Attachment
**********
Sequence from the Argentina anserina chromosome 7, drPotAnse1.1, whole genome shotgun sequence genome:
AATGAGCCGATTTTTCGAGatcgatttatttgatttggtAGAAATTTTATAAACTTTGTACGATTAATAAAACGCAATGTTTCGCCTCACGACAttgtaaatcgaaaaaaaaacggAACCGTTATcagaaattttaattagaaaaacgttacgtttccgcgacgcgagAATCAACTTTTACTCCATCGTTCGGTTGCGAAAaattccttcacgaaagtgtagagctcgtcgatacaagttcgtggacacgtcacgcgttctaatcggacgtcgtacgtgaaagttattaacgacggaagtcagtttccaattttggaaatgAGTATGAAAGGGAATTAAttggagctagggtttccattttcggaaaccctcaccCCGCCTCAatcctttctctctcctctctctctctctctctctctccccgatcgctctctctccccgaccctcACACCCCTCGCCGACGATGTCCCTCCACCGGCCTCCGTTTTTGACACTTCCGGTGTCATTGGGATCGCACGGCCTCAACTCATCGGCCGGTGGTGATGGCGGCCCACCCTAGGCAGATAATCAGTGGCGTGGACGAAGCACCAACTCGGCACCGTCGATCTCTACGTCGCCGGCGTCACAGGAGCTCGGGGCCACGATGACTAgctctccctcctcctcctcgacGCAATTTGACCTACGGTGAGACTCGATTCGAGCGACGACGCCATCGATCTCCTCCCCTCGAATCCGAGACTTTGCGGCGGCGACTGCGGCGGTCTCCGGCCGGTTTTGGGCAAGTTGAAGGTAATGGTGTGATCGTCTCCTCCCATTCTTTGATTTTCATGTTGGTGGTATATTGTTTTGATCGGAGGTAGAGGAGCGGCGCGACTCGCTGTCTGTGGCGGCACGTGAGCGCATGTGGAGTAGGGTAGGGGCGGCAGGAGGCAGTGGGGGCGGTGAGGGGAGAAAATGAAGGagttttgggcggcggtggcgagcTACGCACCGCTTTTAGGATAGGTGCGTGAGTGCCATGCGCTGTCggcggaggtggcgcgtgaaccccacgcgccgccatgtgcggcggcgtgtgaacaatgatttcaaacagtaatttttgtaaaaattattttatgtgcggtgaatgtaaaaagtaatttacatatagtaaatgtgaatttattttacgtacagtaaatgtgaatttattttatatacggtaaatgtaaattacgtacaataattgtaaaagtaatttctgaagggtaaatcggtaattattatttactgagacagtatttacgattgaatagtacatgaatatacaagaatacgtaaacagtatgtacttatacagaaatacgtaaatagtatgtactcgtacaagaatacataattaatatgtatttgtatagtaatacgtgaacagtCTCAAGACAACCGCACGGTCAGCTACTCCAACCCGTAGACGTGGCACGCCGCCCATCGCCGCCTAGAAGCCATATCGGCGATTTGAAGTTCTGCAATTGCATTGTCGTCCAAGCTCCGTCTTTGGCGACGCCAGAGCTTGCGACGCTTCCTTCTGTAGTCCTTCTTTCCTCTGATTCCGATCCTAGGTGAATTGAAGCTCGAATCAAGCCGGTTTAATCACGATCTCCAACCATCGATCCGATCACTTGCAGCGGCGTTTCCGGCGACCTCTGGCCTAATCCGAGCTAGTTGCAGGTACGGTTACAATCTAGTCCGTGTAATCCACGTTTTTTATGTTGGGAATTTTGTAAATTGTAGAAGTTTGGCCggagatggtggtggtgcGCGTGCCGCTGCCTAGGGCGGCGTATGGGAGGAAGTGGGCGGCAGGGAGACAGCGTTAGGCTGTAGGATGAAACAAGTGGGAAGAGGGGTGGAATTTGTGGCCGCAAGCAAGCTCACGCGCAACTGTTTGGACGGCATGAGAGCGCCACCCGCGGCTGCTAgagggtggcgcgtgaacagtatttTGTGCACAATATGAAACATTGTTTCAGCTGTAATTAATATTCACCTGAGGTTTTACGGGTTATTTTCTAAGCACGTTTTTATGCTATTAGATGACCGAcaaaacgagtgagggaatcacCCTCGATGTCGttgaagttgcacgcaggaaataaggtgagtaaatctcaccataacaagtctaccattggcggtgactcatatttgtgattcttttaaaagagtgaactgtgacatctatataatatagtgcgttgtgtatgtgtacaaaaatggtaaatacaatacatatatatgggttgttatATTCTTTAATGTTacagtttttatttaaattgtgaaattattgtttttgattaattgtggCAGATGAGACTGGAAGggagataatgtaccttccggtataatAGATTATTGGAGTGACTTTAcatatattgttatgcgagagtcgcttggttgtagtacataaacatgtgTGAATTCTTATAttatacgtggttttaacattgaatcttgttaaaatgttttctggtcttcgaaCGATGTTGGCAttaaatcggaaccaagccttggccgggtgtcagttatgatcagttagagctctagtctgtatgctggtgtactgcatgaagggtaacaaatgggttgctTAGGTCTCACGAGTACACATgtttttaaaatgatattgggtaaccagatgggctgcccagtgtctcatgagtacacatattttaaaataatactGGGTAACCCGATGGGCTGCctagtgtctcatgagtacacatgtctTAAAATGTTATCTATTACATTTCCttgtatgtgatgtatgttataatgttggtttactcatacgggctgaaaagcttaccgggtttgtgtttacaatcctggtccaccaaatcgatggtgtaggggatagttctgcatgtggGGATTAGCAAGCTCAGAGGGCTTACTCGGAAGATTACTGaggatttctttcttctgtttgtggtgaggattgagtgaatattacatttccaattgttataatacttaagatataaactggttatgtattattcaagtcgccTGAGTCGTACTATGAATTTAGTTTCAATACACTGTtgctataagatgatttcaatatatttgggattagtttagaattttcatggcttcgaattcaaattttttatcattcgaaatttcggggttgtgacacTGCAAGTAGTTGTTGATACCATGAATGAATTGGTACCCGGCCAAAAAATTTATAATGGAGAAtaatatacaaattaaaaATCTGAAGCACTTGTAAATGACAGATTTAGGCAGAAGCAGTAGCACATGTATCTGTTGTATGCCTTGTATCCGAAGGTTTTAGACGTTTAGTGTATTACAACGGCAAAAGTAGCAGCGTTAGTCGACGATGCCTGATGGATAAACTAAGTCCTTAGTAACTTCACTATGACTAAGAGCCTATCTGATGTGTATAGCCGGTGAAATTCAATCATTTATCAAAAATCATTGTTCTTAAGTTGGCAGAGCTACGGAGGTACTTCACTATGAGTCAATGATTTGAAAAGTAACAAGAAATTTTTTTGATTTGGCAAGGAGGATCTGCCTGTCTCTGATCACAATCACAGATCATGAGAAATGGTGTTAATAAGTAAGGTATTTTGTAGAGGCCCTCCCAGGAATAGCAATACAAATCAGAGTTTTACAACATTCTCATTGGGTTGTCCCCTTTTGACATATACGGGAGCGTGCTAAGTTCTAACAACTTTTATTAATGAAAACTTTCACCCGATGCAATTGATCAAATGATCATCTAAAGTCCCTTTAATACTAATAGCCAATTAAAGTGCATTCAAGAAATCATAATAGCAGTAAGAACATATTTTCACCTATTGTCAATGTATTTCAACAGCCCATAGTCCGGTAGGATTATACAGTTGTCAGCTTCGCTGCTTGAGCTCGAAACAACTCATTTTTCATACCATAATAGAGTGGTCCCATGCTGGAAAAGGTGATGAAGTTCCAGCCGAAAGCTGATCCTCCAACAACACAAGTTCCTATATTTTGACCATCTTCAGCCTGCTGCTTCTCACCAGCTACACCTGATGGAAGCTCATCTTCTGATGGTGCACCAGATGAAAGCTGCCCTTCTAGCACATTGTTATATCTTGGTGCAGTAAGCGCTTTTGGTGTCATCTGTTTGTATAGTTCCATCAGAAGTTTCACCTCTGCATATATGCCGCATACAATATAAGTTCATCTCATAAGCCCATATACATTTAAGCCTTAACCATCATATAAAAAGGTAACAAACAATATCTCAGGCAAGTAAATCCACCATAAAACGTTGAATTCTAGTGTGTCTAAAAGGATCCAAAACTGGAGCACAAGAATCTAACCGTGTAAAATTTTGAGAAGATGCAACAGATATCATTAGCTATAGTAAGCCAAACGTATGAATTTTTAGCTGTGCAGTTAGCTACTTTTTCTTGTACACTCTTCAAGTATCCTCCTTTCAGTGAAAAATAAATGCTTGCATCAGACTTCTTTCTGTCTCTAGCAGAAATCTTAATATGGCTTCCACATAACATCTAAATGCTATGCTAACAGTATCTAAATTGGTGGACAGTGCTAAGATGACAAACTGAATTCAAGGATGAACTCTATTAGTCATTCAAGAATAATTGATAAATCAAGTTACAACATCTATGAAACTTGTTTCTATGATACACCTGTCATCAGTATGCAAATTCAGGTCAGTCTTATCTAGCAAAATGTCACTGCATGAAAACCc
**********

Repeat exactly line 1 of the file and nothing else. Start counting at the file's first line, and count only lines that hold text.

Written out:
Sequence from the Argentina anserina chromosome 7, drPotAnse1.1, whole genome shotgun sequence genome: